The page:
We’re All Gamblers
“My parents open their mouths only to yell at each other. And trust me, it is not even a real conversation, they always keep talking about same things! It is like a theatre! I can write a screenplay. They never come to any positive conclusion! Can you imagine that?” (Miriam, 15 years old)
Oh yes, I can. I can even name it. This is a classic example of GAMES. Eric Berne (1964) defined them as a “series of complementary ulterior transactions progressing to well-defined, predictable dramatic outcome”.
Bit too fast? Ok, ok. Transaction is basically any communication between two people. There are three basic types of transactions: complementary (you somehow expect what is going to happen next: – Hi Miriam! – Hi Ewa!), cross (when you feel bit shocked when hearing the answer: – Do you want an apple? – Oh! Even you think that I am fat!?) and ulterior (people say something that on surface means one thing but you can feel the real meaning underneath: – Oh! I noticed that you finally got rid of moths in your drawers, how nice!).
We all communicate because we need somebody to notice our existence and we require to feel that on regular basis. For those reasons, sometimes even negative communication is better than none (Miriam’s parents quarrel because they do not have anything nice to say, but they still need an interaction). At the end, how we communicate depends mainly on our life positions – the answer to a question if we consider ourselves and people around us to be OK or not OK.
We already understand that Miriam’s parents are playing games. What is so dangerous about this special way of communication? First, games are unfair, dishonest and damaging by definition, they rarely bring anything good to our life. Second: most of us are compulsive gamblers, we feel it but didn’t have a name for it so far.
After we sorted out the basics, we can focus on discovering which of our own conversations could be named games. Let’s start with checking how many of our recent discussions meet the following patterns:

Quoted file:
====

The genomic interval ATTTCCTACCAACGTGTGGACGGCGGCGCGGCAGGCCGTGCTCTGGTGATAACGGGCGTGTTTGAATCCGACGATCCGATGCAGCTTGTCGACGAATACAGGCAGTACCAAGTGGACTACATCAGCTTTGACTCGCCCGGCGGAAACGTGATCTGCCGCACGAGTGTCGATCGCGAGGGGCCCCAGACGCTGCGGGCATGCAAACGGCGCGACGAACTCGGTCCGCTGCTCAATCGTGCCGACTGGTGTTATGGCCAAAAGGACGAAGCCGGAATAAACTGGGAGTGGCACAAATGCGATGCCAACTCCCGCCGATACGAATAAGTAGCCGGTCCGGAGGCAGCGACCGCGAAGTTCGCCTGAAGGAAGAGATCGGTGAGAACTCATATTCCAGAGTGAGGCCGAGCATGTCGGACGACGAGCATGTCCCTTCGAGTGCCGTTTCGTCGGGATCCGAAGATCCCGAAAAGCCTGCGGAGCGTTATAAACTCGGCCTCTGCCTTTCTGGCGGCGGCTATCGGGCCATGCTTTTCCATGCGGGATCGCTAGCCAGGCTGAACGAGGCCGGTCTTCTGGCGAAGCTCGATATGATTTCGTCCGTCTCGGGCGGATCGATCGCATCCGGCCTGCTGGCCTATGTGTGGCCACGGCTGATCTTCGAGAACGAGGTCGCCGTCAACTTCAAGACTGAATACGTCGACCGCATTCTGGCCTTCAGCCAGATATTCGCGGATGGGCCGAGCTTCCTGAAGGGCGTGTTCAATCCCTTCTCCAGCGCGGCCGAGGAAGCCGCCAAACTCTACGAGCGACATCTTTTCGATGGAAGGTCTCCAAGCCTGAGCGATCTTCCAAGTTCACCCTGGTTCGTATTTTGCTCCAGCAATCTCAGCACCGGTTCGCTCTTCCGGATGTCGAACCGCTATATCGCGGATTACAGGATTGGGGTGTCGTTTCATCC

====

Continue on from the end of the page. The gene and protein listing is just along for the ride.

– Repetitiveness – if you keep discussing the same problem (for example: toilet seat, homework, the way you park your car, socks) again and again without any result – it was probably just the game not a real problem solving conversation.
– Automation – your experienced opponent usually knows exactly which button to press to make you jump out of your skin, even if you promised to never ever step back into the same river.
– Sadness and off balance feeling – after the conversation you feel that your partner and you failed, again.
– Underneath – you somehow know that there are more meanings under the surface, and that you’ve just hurt somebody’s feelings and your feelings were hurt.
Bit upsetting, isn’t it? We do play games all the time. Is there anything we can do in this situation? If you are not afraid of challenges, the answer is yes! We can limit the number of games we get involved in and with time stop playing them. For those who need a shortcut I suggest to contact me immediately (firstname.lastname@example.org, (+44) 7484297277), so we can discuss this even today. For the rest of you I suggest to read my articles during next weeks, because I am going to follow up on this fascinating subject.
And Miriam? Miriam is a very intelligent, young lady. We had a nice chat that was refreshing for both of us. She understood really fast how games work and that there is not much she can do when her parents start their match. What she can and should do is just to step back, use her time on something more pleasant and kindly suggest her parents to start to behave more like adults – which is one of the key skills on the way to stop gambling.
Btw being an adult as a full time job is going to be a topic of one of our next articles. Stay tuned 🙂
E. Berne, Games People Play, 1964, Penguin Random House UK., 161p,;
T.A. Harris I’m OK – You’re OK, 1967, Harpers Collins Publishers, 286p